Yet, how do we evaluate this conjuncture of art and critique in Lefebvre’s project? I suggest that we think of modern art as a condition of possibility for Lefebvre’s critique of everyday life, for situating and framing the everyday as something to be observed, thought, and analyzed critically. In Lefebvre’s critique, modern artworks are not obscure objects in need of explanation; they are explanations; they constitute multiple responses to the conditions of everyday life under capitalism. References to modern art in Lefebvre’s critique have not gone unnoticed and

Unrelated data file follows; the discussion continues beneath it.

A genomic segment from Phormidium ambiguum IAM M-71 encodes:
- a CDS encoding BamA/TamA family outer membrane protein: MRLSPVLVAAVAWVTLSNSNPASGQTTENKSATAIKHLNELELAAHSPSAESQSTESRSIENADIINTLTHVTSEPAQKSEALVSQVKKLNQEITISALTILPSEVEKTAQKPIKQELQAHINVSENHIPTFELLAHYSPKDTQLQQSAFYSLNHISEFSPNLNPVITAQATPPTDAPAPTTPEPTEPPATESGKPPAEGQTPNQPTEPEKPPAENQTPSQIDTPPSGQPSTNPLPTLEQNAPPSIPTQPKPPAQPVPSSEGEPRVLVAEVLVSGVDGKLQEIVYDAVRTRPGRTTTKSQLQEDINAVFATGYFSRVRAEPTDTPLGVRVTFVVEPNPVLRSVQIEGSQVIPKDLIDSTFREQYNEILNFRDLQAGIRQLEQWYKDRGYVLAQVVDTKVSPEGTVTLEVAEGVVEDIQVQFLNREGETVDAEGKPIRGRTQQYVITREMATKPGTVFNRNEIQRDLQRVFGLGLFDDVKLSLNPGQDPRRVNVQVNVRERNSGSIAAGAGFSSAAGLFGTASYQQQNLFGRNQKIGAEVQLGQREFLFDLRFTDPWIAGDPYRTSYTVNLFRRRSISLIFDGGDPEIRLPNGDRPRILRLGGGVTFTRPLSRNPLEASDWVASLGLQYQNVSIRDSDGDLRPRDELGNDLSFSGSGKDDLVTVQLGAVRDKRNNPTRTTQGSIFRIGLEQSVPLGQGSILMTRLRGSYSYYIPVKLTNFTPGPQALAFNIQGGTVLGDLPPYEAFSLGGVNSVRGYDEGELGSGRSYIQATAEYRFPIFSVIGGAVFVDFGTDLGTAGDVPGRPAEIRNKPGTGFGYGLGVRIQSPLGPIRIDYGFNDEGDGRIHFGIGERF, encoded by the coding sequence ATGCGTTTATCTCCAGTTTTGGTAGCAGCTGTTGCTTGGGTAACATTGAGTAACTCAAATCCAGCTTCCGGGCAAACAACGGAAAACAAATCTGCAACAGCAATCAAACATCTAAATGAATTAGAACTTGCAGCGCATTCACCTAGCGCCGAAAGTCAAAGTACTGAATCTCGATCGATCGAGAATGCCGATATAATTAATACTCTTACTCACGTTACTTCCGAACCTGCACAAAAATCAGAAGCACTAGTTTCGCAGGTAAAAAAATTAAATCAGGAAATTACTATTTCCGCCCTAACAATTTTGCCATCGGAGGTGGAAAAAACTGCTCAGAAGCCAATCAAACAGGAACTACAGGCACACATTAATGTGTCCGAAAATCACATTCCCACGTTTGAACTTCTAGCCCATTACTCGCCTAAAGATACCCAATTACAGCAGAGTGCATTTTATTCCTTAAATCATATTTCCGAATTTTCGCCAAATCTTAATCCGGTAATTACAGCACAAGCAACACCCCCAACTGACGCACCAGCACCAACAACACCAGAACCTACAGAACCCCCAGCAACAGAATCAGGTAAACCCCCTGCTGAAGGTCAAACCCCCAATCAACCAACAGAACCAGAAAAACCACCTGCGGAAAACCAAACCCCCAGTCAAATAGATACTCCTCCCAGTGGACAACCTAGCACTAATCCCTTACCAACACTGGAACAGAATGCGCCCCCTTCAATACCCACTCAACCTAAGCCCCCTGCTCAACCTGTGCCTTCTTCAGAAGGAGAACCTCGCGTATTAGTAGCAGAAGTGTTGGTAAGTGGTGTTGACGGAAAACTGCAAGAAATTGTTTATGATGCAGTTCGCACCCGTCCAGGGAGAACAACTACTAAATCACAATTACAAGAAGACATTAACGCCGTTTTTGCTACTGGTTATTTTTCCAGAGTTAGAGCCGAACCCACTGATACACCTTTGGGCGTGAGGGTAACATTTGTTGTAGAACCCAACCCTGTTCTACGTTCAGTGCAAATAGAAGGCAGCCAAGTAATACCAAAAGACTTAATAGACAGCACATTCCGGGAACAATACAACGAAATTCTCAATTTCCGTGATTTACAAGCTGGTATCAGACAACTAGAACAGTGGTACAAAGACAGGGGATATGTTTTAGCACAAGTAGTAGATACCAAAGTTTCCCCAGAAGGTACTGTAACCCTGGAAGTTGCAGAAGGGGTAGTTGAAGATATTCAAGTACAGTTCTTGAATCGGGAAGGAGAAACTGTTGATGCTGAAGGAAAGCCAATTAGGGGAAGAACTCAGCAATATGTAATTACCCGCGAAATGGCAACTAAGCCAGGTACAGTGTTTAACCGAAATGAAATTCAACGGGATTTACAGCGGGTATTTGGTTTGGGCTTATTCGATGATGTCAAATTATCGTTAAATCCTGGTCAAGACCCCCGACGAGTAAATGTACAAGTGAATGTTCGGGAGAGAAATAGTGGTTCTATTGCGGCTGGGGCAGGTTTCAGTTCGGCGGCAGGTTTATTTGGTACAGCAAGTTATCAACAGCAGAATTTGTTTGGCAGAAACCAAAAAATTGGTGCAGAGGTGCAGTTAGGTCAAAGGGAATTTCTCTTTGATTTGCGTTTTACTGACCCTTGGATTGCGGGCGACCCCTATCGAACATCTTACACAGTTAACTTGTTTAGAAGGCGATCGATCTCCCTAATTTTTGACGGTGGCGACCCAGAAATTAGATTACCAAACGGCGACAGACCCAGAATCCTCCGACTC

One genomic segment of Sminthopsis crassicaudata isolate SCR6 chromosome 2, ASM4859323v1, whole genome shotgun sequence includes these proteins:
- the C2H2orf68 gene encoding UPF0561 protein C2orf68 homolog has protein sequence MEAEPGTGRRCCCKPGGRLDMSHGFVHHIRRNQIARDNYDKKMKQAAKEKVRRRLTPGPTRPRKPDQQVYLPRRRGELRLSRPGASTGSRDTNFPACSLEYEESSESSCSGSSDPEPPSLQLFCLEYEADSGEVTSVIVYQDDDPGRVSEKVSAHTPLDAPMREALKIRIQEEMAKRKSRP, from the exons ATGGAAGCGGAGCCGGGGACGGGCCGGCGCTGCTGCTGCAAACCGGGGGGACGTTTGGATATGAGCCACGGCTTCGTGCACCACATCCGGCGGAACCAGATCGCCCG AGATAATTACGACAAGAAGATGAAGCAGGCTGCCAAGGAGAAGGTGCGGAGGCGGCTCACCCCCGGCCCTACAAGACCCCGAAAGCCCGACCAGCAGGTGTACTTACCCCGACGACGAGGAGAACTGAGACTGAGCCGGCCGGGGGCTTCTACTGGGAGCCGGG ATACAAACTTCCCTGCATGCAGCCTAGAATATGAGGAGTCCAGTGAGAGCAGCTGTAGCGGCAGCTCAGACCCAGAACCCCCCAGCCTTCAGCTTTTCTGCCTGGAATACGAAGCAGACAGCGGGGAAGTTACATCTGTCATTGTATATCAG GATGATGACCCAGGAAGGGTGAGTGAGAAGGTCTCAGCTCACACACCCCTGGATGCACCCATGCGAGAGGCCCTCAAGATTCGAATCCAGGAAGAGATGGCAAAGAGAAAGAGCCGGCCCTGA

they often determine how his critical project is received. Claire Colebrook, Rita Felski, Michael Gardiner, and Ben Highmore have insightfully read Lefebvre’s work with an eye towards the importance of art and aesthetics.5 According to Colebrook and Felski, Lefebvre pursues a transcendence of everyday life and values the quotidian only insofar as it can be radically transformed.6 Defamiliarizing the entrenched avant-gardism in Lefebvre’s work, Felski writes “the conviction that the everyday can be redeemed only by its aesthetic transﬁguration will become the leitmotif of a French intellectual and political tradition most prominently represented by Henri Lefebvre and by the Situationists” (Felski 2002: 609).7 Moreover, this form of aesthetic ideology is particularly modernist: “Those qualities most valued in modernist aesthetics-innovation, formal disruption, self-reﬂexivity-are transferred without further ado to the domain of everyday life and hailed as the key to its revolutionary transformation” (Felski 2002: 611). These are, of course, serious charges, but, as Highmore and Gardiner show, they are not irrefutable; Highmore rehabilitates aesthetics as a fundamental mode of sociological investigation for Lefebvre. For Gardiner, the very notion that “daily life must be ‘liberated’ through a transformative praxis that ushers in some sort of idealist utopia, is … a distorting caricature” (Gardiner 2004: 239).8 Both rejoinders demonstrate the productivity of reading Lefebvre more closely and, at times, against the grain. Still, Felski’s critique remains provocative because it poses two questions: can a critical project that draws from art avoid aestheticizing the everyday? Is Lefebvre touting yet another aesthetic ideology, repeating Schiller’s notion that political transformation can only come through the aesthetic? I think we can answer these questions without either diminishing the importance